Bodybuilding.com said it was pleased the investigation had been brought to a close, adding: “Industry leading regulatory compliance and world class customer service continue to be top priorities for the company.”
Heavy metals threaten to taint supplements
cGMPs don’t require testing for heavy metals in dietary supplements. As a result, the quality assurance team at All American Pharmaceutical (AAP) instituted a new testing regimen, which screens raw materials for heavy metals, i.e., mercury, lead… Click here
The plea agreements state that between March 2006 and September 2009, Bodybuilding.com sold five products misbranded as dietary supplements, when they were in fact drugs.
They were: I Force Methadrol, Nutra Costal D-Stianozol, I Force Dymethazine, Rage RV5, and GeneticEdge Technologies (GET) SUS500.
The products were drugs because they contained synthetic anabolic steroids or synthetic chemical clones of anabolic steroids that were not dietary supplements and because they were labeled and promoted as products intended to affect the structure and function of the human body by building muscle mass.
The plea agreement also says that from 2007 to 2009, the FDA compliance officer at Bodybuilding.com told the firm’s bosses that some pro-hormone products sold on its website contained ingredients that did not qualify as dietary supplements.
The broader investigation
As for the manufacturers of the supplements, several have already been fined, said Olson.
In May 2011, California-based Tribravus Enterprises (doing business as IForce Nutrition) was sentenced in Idaho for distributing the products 17aPheraFLEX, Dymethazine and Methadrol as dietary supplements when they were in fact misbranded drugs.
In January 2012, California-based R&D Holdings LLC (doing business as Culver Concepts, Bradley Asgard, and Bjorklund) and Nevada-registered DCD LLC and subsidiary Advanced Muscle Science were fined for selling “synthetic steroids masquerading as dietary supplements”.
The supplements in question were Microdrol, Methyldrostanolone and Orafinadrol 50 from R&D Holdings, and Dienedrone and Liquidrone from Advanced Muscle Science (DCD LLC).
The above products were all sold via Bodybuilding.com, which is based in Meridian, Idaho.
The largest online sports nutrition company in the world?
Ryan DeLuca sold most of the company to Liberty Media, which owns the QVC home-shopping cable network, in 2008.
Today Bodybuilding.com markets itself as the “largest online sports nutrition company in the world”.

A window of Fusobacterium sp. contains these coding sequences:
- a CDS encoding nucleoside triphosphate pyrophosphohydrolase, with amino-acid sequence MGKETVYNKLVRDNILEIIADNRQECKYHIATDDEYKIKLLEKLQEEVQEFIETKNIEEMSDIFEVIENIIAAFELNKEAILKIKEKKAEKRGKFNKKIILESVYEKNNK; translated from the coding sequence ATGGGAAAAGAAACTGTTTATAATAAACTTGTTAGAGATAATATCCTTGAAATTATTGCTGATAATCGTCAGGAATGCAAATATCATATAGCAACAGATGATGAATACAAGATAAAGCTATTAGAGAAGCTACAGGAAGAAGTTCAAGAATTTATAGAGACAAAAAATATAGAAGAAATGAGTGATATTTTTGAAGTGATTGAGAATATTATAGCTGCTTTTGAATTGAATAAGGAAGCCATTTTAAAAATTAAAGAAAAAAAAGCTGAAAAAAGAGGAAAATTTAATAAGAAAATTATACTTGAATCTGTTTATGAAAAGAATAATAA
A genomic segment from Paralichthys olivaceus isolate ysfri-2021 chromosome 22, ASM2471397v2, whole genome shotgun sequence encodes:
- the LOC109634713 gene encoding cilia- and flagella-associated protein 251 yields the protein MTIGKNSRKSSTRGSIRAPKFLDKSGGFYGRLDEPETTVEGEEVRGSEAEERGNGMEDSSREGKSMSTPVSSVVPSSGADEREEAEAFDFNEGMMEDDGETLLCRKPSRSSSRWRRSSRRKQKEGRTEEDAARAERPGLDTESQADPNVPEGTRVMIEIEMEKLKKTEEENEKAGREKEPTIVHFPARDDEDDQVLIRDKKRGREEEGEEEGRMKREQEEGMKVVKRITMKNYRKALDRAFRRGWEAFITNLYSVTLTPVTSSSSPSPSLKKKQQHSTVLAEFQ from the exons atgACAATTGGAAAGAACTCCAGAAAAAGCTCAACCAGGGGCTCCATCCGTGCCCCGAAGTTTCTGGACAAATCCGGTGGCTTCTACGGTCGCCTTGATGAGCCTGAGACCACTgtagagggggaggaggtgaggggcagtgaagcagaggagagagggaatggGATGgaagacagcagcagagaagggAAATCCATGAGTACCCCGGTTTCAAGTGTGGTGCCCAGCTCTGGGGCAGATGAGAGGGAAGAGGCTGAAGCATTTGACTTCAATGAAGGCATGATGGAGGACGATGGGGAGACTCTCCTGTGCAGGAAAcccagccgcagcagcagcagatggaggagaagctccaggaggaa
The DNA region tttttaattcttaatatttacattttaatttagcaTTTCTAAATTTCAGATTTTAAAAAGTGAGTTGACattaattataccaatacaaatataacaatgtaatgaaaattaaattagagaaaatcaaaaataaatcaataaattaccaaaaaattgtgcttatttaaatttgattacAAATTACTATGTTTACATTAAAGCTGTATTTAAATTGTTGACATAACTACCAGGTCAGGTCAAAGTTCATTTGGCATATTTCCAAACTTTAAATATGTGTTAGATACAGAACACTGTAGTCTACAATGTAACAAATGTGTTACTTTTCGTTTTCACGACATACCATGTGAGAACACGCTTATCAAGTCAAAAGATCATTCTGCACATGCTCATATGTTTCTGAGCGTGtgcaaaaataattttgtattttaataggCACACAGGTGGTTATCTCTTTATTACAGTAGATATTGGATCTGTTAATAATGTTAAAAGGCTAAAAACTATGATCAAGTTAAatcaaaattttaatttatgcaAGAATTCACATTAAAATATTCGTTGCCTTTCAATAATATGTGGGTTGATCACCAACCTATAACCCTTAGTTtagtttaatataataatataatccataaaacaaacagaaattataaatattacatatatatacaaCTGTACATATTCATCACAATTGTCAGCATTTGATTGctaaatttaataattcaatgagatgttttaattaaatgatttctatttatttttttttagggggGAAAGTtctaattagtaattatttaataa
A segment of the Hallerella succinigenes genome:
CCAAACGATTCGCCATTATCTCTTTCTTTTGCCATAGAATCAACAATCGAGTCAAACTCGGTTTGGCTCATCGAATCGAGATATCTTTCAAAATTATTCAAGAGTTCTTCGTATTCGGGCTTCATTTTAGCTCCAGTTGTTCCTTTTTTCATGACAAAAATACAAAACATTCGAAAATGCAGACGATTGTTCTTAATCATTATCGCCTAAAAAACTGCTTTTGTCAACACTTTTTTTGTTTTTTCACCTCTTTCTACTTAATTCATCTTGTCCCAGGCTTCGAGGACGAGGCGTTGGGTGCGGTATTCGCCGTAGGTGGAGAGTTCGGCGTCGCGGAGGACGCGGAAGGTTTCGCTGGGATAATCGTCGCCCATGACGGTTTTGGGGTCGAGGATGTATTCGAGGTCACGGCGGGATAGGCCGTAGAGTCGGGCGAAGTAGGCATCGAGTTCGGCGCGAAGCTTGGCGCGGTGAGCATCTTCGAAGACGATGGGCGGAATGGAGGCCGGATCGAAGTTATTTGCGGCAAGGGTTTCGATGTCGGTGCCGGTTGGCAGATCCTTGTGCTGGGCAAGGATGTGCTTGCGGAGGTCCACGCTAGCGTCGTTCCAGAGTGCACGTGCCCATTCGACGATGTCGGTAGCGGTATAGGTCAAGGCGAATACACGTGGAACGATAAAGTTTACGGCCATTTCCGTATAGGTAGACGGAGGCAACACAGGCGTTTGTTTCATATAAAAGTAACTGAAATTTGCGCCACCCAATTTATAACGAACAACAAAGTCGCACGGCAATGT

The Food and Drug Administration warned marketers of dietary supplements this week that certain popular “workout boosters” could increase people’s blood pressure, potentially causingshortness of breath or heart attacks.
With names like Jack3d and OxyElite Pro, these products have been popular with athletes because they contain an ingredient, known as dimethylamylamine or DMAA, advertised to increase energy, concentration and metabolism. Marketed as dietary supplements, the products have been best sellers among fitness buffs at stores like GNC and the Vitamin Shoppe, as well as on Web sites likebodybuilding.com.
But in warning letters sent on Tuesday to 10 firms that make or distribute such items, federal health regulators deemed the products adulterated because, the agency said, the firms had failed to demonstrate the safety of the crucial ingredient. DMAA, agency officials wrote in the letters, “narrows the blood vessels and arteries,” frequently leading to elevated blood pressure.
“Before marketing products containing DMAA, manufacturers and distributors have a responsibility under the law to provide evidence of the safety of their products,” Daniel Fabricant, director of the F.D.A.’s dietary supplement program, said in a statement on Friday afternoon. “They haven’t done that, and that makes the products adulterated.” The firms have 15 business days to tell the F.D.A. what actions they plan to take to address the issues cited in the letters.
Marketers say the ingredient is safe.
Greg Miller, a spokesman for GNC, said the company was “unaware of any scientific or medical evidence which calls the safety of DMAA into question” and disagreed with the F.D.A.’s action.
Peter B. Hutt, a lawyer at Covington & Burling who represents USPlabs, the marketer of Jack3d and OxyElite Pro, said: “The company is convinced that DMAA is lawfully marketed as a dietary ingredient under federal law and the company will present a full defense of the ingredient.”
Other firms that received the agency’s warning letters include Muscle Warfare, which markets a DMAA product called Napalm; MuscleMeds Performance Technologies, the marketer of Code Red; and Farenheit Nutrition, which markets a product called Lean-Efx.
The agency’s warning follows an announcement earlier this year by the United States Defense Department that it was investigating whether products containing DMAA played a role in the deaths of two soldiers last year.
DMAA was originally developed in the 1940s by Eli Lilly, the pharmaceutical company, as a nasal decongestant called Forthane, but the drug maker stopped making the medicine.
In Canada, the government health agency has classified DMAA as an amphetaminelike drug, prohibiting companies there from selling the ingredient as a dietary supplement.
Steve Mister, the chief executive of the Council for Responsible Nutrition, a dietary supplement trade group, said that DMAA had been the subject of controversy in the industry.
“Some companies have been critical,” Mr. Mister said, “but some companies that make it say that they have the data to show that it is both safe and a legitimate dietary supplement ingredient.”
Still, Mr. Mister added, “I am not defending this ingredient because none of my member companies make it.”